Online, in-store functions are finding their way to convergence

by | Nov 24, 2015 | Experts, Omnichannel, Retailers, Solutions

By Corbett Bjerk, SPS Commerce

In this digital shopping era, retailers are beginning to realize that their store and e-commerce operations could work a whole lot better as an immediate family rather than distant cousins.

The two units have long been in their own silos – functioning as two different entities, with two different merchandising teams, with two totally different ways of handling inventory.

But companies like Gap, JCPenney, Macy’s and specialty shoe retailer DSW are doing away with this model and have moved toward a singular function to maximize efficiency for themselves, their vendors and the consumer. Think of it like Thanksgiving dinner: things go more smoothly when everybody coordinates and brings a dish.

By merging online and store functions, retailers hope to accomplish this idea and more, mainly by reducing redundancies and sharing inventories across warehouses, stores and vendors to offer a robust supply of merchandise for today’s omnichannel era. With offerings like find-in-store, reserve-in-store, ship-to-store, ship-from-store and the popular “buy online, pick up in store” option, it’s becoming ever more critical for retailers to have a good handle on all ends of the operation to fulfill orders seamlessly, not to mention handle returns.


And with the holidays just around the corner, having a combined store-online function gives retailers a huge competitive advantage because they can then give consumers the opportunity to experience their brand online – and then direct them to the closest store to purchase the merchandise. This especially rings true with the find-in-store and reserve-in-store options, wildly popular with webroomers who are looking to research products before making a purchase.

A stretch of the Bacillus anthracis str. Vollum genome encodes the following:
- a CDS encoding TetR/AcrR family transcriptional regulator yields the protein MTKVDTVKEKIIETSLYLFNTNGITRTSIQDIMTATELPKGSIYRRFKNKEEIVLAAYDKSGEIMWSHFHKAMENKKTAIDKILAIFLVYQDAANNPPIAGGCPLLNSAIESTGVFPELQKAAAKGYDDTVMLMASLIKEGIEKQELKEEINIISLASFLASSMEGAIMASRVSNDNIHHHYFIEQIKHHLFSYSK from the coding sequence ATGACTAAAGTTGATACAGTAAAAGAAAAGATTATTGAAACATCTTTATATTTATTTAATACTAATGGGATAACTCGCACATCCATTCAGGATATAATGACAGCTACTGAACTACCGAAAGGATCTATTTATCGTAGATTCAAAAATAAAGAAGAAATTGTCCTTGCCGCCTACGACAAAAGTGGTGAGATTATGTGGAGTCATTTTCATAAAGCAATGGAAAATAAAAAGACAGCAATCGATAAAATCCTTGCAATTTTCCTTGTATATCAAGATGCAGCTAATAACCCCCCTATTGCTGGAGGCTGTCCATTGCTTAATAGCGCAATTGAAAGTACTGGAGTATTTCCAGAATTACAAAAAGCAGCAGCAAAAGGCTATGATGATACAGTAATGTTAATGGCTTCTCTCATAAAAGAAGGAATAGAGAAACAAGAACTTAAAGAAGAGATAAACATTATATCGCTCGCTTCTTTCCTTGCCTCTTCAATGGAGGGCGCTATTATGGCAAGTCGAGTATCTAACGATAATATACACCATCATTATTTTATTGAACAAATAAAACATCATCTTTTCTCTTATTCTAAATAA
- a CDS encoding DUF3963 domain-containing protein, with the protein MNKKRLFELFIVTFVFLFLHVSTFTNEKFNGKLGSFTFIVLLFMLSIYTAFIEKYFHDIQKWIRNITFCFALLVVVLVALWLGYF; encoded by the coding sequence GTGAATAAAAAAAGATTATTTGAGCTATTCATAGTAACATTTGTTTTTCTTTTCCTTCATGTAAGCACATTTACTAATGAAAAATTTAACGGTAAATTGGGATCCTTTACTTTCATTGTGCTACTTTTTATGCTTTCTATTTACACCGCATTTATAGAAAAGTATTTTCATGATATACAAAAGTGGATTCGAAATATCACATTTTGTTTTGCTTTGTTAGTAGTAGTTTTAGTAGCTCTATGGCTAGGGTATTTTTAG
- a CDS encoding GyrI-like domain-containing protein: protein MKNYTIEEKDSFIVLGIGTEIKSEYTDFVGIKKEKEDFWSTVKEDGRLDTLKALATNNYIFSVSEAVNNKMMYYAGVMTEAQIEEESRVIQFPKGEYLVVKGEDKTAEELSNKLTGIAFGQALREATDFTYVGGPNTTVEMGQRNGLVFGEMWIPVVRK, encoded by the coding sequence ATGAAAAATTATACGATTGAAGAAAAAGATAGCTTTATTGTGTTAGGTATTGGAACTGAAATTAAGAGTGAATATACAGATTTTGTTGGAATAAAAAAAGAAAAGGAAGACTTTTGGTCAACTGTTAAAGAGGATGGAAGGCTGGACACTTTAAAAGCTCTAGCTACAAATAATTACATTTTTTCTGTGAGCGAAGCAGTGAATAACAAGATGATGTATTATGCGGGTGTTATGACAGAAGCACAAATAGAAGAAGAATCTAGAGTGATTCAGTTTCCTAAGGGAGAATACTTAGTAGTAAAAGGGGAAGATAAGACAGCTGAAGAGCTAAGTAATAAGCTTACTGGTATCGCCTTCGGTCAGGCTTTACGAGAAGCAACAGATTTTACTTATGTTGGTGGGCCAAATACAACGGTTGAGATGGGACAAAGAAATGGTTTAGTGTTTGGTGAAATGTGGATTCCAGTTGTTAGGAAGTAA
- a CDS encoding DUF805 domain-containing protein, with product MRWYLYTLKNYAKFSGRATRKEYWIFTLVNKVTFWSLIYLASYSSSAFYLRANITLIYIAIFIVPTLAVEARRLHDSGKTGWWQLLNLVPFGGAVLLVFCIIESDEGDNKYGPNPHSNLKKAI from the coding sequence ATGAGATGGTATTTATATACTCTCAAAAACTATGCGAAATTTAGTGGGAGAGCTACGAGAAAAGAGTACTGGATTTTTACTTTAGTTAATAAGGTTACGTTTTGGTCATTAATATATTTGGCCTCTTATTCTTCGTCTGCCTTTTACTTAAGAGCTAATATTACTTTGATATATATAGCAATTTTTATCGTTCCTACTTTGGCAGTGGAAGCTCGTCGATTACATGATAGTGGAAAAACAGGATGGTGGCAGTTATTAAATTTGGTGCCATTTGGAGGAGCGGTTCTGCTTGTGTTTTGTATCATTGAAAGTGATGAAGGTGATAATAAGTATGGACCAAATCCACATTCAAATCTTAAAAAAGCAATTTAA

More retailers take on new model

The push to combine these functions goes back to 2012, when Gap Inc. decided to bring together the inventories of its online and in-store fulfillment channels at its Gap, Athleta and Banana Republic divisions to support its ship-from-store option. At the time, the nation’s largest specialty apparel chain was trying to figure out the best – and most efficient – way to provide this offering, and quickly realized that it was better that its IT and product management teams were located next to each other at corporate headquarters and were part of the same business unit.

While Gap was an early adapter, other retailers have recently caught on to this business model. Earlier this year, Macy’s announced that it was combining its online and store merchandising and marketing teams, as well as plans to hire 150 workers for its digital technology unit in San Francisco and 1,500 for a new direct-to-consumer fulfillment center in Oklahoma.

And in June, JCPenney said it would align its stores and e-commerce operations to take advantage of its store locations for order fulfillment, as well as to do more personalized marketing with consumers. In addition to offering a buy online, pick up in store option, the retailer is aiming to attract new customers by increasing the variety of merchandise on its website and offering better pricing on its products – things retailers are better equipped to do when they have a combined model.

Not as easy feat

Nevertheless, creating a unified function isn’t a simple switch for retailers. Gap, for instance, didn’t initially roll out its ship-from-store option at all locations because doing so may have overwhelmed its fulfillment system. And with all retailers, store staff also needs to be trained and equipped to receive orders and ship – or set aside – goods for consumers who have purchased products.

These are all issues retailers will need to be mindful of as they seek to bring together the two sides. We’ve all heard stories of consumers using in-store pickup, only to find out later that the merchandise wasn’t available or shoppers buying online, then learning there was no option to return in-store. Perfecting the unified system takes time, and such hiccups can happen along the way as retailers convert to this new model.

But there is help available. If you are a retailer looking to merge e-commerce and store fulfillment, see how the SPS Commerce Fulfillment solution can help automate the process and streamline the rollout of your combined function with ease!

SPS Commerce Blog Team